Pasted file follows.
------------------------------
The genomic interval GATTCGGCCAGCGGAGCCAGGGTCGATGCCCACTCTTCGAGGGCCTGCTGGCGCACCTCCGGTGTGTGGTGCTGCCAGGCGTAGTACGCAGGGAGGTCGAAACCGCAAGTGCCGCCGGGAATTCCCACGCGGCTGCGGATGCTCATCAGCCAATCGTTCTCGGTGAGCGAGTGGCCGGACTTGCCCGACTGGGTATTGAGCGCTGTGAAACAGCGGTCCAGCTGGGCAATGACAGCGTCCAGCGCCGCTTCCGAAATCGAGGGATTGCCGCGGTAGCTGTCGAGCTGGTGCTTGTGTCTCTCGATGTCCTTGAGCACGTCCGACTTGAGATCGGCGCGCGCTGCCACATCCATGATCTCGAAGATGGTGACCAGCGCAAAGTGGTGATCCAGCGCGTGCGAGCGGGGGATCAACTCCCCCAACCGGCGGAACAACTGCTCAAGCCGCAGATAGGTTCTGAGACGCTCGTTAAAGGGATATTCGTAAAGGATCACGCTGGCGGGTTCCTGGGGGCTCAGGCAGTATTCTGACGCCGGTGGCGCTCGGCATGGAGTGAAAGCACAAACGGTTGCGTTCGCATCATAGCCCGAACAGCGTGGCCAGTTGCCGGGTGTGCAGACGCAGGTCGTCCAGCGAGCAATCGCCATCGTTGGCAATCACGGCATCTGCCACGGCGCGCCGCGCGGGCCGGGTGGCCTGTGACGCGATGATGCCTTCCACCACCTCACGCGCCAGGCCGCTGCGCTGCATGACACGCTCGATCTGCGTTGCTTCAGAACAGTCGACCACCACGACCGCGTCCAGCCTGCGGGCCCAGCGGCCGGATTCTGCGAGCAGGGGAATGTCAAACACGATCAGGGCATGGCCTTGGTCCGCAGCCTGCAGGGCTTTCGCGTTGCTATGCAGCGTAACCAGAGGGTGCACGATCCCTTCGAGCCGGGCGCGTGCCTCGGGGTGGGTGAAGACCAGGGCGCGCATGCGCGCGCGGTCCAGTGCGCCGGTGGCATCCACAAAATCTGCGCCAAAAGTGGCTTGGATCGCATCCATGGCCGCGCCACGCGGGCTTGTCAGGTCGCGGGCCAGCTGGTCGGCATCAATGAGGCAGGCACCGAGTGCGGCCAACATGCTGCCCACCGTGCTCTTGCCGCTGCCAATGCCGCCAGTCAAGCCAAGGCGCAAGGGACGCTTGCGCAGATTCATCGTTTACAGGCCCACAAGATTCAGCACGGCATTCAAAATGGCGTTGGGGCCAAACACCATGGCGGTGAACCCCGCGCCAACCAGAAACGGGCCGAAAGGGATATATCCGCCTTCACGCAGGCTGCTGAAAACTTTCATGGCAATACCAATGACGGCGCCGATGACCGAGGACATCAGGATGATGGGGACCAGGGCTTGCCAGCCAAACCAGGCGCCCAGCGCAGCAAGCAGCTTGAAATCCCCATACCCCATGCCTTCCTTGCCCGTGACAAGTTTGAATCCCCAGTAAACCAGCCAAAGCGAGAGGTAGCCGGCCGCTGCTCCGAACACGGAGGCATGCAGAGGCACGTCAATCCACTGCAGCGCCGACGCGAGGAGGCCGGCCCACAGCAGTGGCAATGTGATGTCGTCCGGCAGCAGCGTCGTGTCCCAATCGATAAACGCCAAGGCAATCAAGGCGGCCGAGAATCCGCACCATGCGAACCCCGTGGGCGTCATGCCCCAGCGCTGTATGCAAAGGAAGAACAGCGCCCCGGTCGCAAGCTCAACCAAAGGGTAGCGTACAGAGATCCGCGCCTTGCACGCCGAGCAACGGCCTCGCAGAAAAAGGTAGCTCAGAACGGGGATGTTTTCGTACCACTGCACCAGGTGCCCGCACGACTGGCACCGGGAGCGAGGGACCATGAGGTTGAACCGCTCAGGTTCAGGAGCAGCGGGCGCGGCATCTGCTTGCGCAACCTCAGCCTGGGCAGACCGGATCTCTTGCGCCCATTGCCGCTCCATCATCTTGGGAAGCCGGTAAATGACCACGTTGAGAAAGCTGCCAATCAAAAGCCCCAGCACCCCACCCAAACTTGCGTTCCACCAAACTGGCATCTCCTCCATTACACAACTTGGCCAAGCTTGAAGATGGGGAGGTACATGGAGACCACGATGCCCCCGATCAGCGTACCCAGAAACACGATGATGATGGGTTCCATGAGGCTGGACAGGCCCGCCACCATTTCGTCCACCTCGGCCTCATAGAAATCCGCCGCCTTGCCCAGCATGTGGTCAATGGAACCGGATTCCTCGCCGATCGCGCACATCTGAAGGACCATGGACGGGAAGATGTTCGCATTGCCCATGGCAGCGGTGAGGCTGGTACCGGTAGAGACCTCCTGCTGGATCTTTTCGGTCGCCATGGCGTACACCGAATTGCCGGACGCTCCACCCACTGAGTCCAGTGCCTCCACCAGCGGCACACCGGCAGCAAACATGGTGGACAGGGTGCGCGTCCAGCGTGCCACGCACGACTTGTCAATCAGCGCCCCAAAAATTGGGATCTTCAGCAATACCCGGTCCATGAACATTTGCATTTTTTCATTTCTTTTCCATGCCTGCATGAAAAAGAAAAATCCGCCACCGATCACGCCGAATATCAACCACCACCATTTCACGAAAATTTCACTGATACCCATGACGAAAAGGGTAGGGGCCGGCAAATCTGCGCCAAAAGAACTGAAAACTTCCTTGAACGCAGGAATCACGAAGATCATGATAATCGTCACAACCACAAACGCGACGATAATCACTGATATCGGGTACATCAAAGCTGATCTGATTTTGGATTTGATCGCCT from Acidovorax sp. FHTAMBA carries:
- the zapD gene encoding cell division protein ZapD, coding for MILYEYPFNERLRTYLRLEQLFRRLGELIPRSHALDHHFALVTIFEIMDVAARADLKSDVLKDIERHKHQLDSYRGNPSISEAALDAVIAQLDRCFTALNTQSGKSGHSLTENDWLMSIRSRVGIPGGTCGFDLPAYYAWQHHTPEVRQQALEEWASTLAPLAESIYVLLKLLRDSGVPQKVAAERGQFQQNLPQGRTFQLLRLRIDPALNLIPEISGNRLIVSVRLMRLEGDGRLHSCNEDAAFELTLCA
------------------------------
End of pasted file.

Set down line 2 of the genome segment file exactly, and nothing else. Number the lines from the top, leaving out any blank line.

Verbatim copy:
- the zapD gene encoding cell division protein ZapD, coding for MILYEYPFNERLRTYLRLEQLFRRLGELIPRSHALDHHFALVTIFEIMDVAARADLKSDVLKDIERHKHQLDSYRGNPSISEAALDAVIAQLDRCFTALNTQSGKSGHSLTENDWLMSIRSRVGIPGGTCGFDLPAYYAWQHHTPEVRQQALEEWASTLAPLAESIYVLLKLLRDSGVPQKVAAERGQFQQNLPQGRTFQLLRLRIDPALNLIPEISGNRLIVSVRLMRLEGDGRLHSCNEDAAFELTLCA